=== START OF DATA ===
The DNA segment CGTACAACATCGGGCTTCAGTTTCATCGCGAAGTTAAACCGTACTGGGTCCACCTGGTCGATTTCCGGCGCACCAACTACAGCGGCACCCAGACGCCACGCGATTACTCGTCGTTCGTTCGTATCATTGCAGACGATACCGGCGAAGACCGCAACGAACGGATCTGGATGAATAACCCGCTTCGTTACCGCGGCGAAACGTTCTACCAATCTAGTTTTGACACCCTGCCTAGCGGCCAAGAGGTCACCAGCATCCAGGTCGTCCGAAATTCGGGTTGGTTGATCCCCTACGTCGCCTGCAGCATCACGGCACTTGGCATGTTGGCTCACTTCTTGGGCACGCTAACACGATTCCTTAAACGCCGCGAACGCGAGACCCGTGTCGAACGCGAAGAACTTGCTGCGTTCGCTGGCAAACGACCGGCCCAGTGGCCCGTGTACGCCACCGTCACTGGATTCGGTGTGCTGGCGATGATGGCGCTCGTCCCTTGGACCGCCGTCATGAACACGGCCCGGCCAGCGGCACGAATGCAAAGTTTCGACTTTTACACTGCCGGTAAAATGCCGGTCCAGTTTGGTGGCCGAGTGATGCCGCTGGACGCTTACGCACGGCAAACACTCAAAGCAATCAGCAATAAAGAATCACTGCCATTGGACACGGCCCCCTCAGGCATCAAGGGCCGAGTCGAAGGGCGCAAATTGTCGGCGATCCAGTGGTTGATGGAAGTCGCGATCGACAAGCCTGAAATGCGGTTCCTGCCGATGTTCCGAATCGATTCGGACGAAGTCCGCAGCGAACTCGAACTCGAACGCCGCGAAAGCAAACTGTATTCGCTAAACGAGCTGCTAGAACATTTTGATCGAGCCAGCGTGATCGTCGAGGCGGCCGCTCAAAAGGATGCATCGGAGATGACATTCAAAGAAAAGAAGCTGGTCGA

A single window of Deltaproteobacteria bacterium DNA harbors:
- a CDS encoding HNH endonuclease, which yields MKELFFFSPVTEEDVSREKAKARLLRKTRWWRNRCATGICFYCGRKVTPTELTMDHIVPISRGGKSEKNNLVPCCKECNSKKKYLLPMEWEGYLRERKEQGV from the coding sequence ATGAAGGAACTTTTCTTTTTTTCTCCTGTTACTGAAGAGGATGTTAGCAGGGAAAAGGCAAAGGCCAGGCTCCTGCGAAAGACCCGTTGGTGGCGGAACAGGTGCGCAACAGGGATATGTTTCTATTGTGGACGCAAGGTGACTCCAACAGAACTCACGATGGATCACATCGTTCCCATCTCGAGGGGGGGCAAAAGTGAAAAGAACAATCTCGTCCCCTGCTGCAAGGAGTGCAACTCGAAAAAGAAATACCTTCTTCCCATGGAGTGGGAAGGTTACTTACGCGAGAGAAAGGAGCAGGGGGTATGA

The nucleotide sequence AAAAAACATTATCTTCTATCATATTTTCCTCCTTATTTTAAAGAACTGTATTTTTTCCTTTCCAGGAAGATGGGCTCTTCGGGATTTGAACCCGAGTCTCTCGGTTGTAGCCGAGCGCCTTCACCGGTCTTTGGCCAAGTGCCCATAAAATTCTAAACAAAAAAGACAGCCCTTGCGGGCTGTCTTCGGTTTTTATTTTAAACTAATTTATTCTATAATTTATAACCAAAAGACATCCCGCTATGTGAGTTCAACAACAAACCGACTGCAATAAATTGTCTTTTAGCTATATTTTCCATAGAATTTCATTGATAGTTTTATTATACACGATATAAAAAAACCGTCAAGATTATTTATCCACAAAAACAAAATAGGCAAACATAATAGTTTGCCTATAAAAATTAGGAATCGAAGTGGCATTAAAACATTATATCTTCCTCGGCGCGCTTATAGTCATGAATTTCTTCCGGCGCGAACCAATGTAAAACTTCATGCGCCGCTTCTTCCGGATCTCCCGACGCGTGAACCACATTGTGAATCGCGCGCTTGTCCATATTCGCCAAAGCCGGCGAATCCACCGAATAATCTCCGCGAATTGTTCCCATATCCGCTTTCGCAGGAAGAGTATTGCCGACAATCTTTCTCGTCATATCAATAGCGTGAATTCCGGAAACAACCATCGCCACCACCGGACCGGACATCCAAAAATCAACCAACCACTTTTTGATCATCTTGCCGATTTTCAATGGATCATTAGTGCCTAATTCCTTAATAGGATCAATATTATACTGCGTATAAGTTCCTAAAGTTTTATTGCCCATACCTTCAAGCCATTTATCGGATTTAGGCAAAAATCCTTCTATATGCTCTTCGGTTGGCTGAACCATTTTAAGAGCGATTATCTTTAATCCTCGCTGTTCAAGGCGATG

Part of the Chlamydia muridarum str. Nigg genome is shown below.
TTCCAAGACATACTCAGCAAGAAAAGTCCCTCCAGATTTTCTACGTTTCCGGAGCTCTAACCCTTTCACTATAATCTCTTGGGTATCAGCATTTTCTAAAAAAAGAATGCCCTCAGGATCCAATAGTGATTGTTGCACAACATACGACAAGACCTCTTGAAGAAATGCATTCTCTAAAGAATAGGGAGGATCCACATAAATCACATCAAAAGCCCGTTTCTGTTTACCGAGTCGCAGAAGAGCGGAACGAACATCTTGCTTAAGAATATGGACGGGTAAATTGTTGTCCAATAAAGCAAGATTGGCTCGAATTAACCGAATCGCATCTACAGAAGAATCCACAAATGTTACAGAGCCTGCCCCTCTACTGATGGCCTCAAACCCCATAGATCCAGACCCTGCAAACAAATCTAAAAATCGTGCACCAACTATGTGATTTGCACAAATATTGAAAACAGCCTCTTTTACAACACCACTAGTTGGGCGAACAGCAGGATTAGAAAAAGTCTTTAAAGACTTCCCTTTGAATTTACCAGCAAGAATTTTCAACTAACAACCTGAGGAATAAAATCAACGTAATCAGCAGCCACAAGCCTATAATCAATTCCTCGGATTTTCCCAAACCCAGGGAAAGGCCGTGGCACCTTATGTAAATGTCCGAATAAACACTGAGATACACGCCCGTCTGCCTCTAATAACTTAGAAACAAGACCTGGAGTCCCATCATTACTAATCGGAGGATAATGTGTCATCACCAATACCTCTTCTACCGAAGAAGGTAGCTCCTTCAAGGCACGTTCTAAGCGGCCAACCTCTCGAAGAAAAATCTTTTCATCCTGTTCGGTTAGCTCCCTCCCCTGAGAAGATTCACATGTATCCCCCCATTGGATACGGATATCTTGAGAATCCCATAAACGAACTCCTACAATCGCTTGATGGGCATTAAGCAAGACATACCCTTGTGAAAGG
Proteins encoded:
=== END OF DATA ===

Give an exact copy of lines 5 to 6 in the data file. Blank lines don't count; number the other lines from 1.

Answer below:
Part of the Chlamydia muridarum str. Nigg genome is shown below.
TTCCAAGACATACTCAGCAAGAAAAGTCCCTCCAGATTTTCTACGTTTCCGGAGCTCTAACCCTTTCACTATAATCTCTTGGGTATCAGCATTTTCTAAAAAAAGAATGCCCTCAGGATCCAATAGTGATTGTTGCACAACATACGACAAGACCTCTTGAAGAAATGCATTCTCTAAAGAATAGGGAGGATCCACATAAATCACATCAAAAGCCCGTTTCTGTTTACCGAGTCGCAGAAGAGCGGAACGAACATCTTGCTTAAGAATATGGACGGGTAAATTGTTGTCCAATAAAGCAAGATTGGCTCGAATTAACCGAATCGCATCTACAGAAGAATCCACAAATGTTACAGAGCCTGCCCCTCTACTGATGGCCTCAAACCCCATAGATCCAGACCCTGCAAACAAATCTAAAAATCGTGCACCAACTATGTGATTTGCACAAATATTGAAAACAGCCTCTTTTACAACACCACTAGTTGGGCGAACAGCAGGATTAGAAAAAGTCTTTAAAGACTTCCCTTTGAATTTACCAGCAAGAATTTTCAACTAACAACCTGAGGAATAAAATCAACGTAATCAGCAGCCACAAGCCTATAATCAATTCCTCGGATTTTCCCAAACCCAGGGAAAGGCCGTGGCACCTTATGTAAATGTCCGAATAAACACTGAGATACACGCCCGTCTGCCTCTAATAACTTAGAAACAAGACCTGGAGTCCCATCATTACTAATCGGAGGATAATGTGTCATCACCAATACCTCTTCTACCGAAGAAGGTAGCTCCTTCAAGGCACGTTCTAAGCGGCCAACCTCTCGAAGAAAAATCTTTTCATCCTGTTCGGTTAGCTCCCTCCCCTGAGAAGATTCACATGTATCCCCCCATTGGATACGGATATCTTGAGAATCCCATAAACGAACTCCTACAATCGCTTGATGGGCATTAAGCAAGACATACCCTTGTGAAAGG